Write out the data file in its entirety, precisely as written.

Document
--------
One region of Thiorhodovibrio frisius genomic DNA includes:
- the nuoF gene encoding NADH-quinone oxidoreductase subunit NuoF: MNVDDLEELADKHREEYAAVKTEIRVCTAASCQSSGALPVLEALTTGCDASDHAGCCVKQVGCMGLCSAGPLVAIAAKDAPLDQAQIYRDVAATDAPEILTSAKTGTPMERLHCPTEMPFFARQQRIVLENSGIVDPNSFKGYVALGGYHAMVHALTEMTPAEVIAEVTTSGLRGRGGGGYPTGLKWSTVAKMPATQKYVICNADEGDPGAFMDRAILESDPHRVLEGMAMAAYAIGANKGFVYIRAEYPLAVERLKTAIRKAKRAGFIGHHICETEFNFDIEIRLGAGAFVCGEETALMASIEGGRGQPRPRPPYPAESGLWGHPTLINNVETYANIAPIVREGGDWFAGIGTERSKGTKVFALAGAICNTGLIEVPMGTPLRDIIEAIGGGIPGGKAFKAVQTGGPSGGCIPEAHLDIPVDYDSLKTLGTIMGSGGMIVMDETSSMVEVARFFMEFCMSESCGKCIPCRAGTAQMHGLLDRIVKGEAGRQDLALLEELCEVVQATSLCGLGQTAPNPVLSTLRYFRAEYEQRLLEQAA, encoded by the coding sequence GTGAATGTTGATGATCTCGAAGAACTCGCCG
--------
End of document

One region of Thiorhodovibrio frisius genomic DNA includes:
- the nuoF gene encoding NADH-quinone oxidoreductase subunit NuoF: MNVDDLEELADKHREEYAAVKTEIRVCTAASCQSSGALPVLEALTTGCDASDHAGCCVKQVGCMGLCSAGPLVAIAAKDAPLDQAQIYRDVAATDAPEILTSAKTGTPMERLHCPTEMPFFARQQRIVLENSGIVDPNSFKGYVALGGYHAMVHALTEMTPAEVIAEVTTSGLRGRGGGGYPTGLKWSTVAKMPATQKYVICNADEGDPGAFMDRAILESDPHRVLEGMAMAAYAIGANKGFVYIRAEYPLAVERLKTAIRKAKRAGFIGHHICETEFNFDIEIRLGAGAFVCGEETALMASIEGGRGQPRPRPPYPAESGLWGHPTLINNVETYANIAPIVREGGDWFAGIGTERSKGTKVFALAGAICNTGLIEVPMGTPLRDIIEAIGGGIPGGKAFKAVQTGGPSGGCIPEAHLDIPVDYDSLKTLGTIMGSGGMIVMDETSSMVEVARFFMEFCMSESCGKCIPCRAGTAQMHGLLDRIVKGEAGRQDLALLEELCEVVQATSLCGLGQTAPNPVLSTLRYFRAEYEQRLLEQAA, encoded by the coding sequence GTGAATGTTGATGATCTCGAAGAACTCGCCG